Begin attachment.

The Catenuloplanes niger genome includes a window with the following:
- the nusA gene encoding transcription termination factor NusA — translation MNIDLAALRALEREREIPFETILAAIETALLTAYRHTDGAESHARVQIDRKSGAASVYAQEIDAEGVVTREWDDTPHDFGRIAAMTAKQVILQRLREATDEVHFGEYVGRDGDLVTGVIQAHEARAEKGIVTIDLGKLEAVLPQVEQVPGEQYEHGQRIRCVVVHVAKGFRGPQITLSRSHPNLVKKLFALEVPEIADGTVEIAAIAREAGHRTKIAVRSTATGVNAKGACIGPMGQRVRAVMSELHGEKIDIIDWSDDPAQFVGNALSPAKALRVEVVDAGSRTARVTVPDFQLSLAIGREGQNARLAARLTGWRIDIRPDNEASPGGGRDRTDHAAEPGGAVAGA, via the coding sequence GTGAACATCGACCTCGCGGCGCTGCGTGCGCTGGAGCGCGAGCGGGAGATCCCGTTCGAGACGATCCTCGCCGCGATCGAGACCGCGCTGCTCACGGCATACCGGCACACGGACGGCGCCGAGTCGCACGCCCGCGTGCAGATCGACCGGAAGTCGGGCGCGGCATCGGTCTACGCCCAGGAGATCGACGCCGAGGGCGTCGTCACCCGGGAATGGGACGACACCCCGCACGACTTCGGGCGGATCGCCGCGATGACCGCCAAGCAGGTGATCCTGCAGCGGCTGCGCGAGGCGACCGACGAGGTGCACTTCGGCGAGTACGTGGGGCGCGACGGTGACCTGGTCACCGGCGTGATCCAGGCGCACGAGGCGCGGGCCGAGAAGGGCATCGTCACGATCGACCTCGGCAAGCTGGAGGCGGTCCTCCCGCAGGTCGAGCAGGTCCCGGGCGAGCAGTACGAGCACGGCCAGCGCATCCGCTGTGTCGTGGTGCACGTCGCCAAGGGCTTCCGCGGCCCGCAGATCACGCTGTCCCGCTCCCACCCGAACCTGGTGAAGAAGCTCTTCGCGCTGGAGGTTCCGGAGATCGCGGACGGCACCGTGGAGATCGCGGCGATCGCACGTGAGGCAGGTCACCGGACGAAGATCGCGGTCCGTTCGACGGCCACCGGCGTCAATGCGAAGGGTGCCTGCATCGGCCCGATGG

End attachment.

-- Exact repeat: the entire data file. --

The Catenuloplanes niger genome includes a window with the following:
- the nusA gene encoding transcription termination factor NusA — translation MNIDLAALRALEREREIPFETILAAIETALLTAYRHTDGAESHARVQIDRKSGAASVYAQEIDAEGVVTREWDDTPHDFGRIAAMTAKQVILQRLREATDEVHFGEYVGRDGDLVTGVIQAHEARAEKGIVTIDLGKLEAVLPQVEQVPGEQYEHGQRIRCVVVHVAKGFRGPQITLSRSHPNLVKKLFALEVPEIADGTVEIAAIAREAGHRTKIAVRSTATGVNAKGACIGPMGQRVRAVMSELHGEKIDIIDWSDDPAQFVGNALSPAKALRVEVVDAGSRTARVTVPDFQLSLAIGREGQNARLAARLTGWRIDIRPDNEASPGGGRDRTDHAAEPGGAVAGA, via the coding sequence GTGAACATCGACCTCGCGGCGCTGCGTGCGCTGGAGCGCGAGCGGGAGATCCCGTTCGAGACGATCCTCGCCGCGATCGAGACCGCGCTGCTCACGGCATACCGGCACACGGACGGCGCCGAGTCGCACGCCCGCGTGCAGATCGACCGGAAGTCGGGCGCGGCATCGGTCTACGCCCAGGAGATCGACGCCGAGGGCGTCGTCACCCGGGAATGGGACGACACCCCGCACGACTTCGGGCGGATCGCCGCGATGACCGCCAAGCAGGTGATCCTGCAGCGGCTGCGCGAGGCGACCGACGAGGTGCACTTCGGCGAGTACGTGGGGCGCGACGGTGACCTGGTCACCGGCGTGATCCAGGCGCACGAGGCGCGGGCCGAGAAGGGCATCGTCACGATCGACCTCGGCAAGCTGGAGGCGGTCCTCCCGCAGGTCGAGCAGGTCCCGGGCGAGCAGTACGAGCACGGCCAGCGCATCCGCTGTGTCGTGGTGCACGTCGCCAAGGGCTTCCGCGGCCCGCAGATCACGCTGTCCCGCTCCCACCCGAACCTGGTGAAGAAGCTCTTCGCGCTGGAGGTTCCGGAGATCGCGGACGGCACCGTGGAGATCGCGGCGATCGCACGTGAGGCAGGTCACCGGACGAAGATCGCGGTCCGTTCGACGGCCACCGGCGTCAATGCGAAGGGTGCCTGCATCGGCCCGATGG